The Honest Dietitian Answers Your Nutrition Questions

The Honest Dietitian Answers Your Nutrition Questions

You asked, and registered dietitian Nicole Meadow answered! Today, Nicole kicks off her Q&A series by sharing her insights about food, nutrition, and your family's health...especially when it comes to feeding babies and toddlers! Check back soon for related posts and, of course, feel free to ask her more questions in the comments below. She's here to help!

1. We are feeding a family on a tight budget and I prefer to get organic products whenever possible, but sometimes we have to make a choice. How do I prioritize?

I think you can get organic foods by shopping for seasonal produce at your local grocery store or farmers’ market, taking a little extra time to find stores that have sales on organic products, and eating meatless meals a couple times per week. You can save a lot of money! Ultimately, prioritize whatever your child eats the most. And, when you can't afford to buy everything organic, choose foods with the least amount of pesticide residue. The EWG’s Dirty and Clean Dozen Lists and the What's On My Food database are awesome resources to help – together they cover everything from produce to dairy to meats and poultry.

2. Store-bought organic infant food or homemade organic food, which is the healthiest for our infant?

In my honest opinion, it’s much better for babies to eat food from the family table. By the time they’re ready to eat, they’re ready to EAT! You can take almost any food that you make for your family and prepare it for your baby...bake sweet potatoes or chicken and mash them for your little one! Just adjust the texture of the food to his feeding skill. (Dr. Greene also offers great insight on teaching babies to enjoy healthy foods). Babies love flavor, too. Often jarred foods have no taste—have you tasted them recently? Save the packaged food for when you are on the go (we like Plum Organics). Because we want feeding to be fun, always make sure to consult your pediatrician about introducing highly allergenic foods (nuts, peanuts, eggs, soy, fish, dairy, wheat, shellfish) if you have a family history of allergies.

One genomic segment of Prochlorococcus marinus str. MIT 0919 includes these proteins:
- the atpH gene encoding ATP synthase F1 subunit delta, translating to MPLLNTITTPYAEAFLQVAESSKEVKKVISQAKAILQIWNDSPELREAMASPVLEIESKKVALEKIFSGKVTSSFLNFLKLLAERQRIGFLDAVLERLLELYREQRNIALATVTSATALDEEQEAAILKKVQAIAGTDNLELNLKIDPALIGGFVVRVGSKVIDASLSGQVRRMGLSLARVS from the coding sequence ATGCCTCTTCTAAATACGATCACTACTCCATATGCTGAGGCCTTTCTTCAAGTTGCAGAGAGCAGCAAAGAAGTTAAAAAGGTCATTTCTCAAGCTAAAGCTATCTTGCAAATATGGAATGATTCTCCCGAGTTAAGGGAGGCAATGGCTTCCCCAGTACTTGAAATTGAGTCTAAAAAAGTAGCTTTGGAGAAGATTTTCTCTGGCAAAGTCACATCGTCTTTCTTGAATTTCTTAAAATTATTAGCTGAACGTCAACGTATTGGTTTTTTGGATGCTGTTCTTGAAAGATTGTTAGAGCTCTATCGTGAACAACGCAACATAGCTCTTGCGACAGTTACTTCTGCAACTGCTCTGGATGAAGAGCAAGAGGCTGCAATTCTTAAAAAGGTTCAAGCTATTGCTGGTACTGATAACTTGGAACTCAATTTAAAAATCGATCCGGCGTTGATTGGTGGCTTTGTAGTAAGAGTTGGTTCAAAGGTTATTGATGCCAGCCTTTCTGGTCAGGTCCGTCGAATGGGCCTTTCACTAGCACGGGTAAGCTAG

3.  Do toddlers really need milk? Are there alternatives to fill in the “nutritional gaps”?

This is a question that I’m asked a lot.  Toddlers (or children or adults) do not need milk, per se; they need the nutrients that milk contains—calcium, Vitamin D, protein, and fat.  Milk happens to provide a nice “package” housing all of these in once place. But think about kiddos who are allergic to milk, they need to find these nutrients from other sources! Not to mention, we’re the only species on the planet that drinks another species’ milk.

If your child can’t drink milk, or if you prefer not to offer milk, you need to ensure that your child gets enough calcium, Vitamin D, protein, fat, and enough overall calories.  (Young toddlers who transition to milk generally get about half of their daily calories from milk.  Remember, if you are breastfeeding, you can do so for as long as you and your baby desire. Offer kids a calcium and Vitamin D supplement and a healthy well balanced diet, your breastmilk has the rest!) For those whose kiddos are not drinking milk, ensure they are eating good sources of the following nutrients:

  • Protein: Chicken, fish, beans, tofu, cheese, nuts, and seeds.
  • Fat: Avocado, nuts, oil, and fish.
  • Calcium: Green leafy veggies (kale, spinach, broccoli, etc.), beans, almonds/almond butter, figs, tofu, fortified soy/almond/hemp/rice milk (please note that all have varying levels of protein, fat, and calories).  Click to download my chart on non-dairy calcium sources.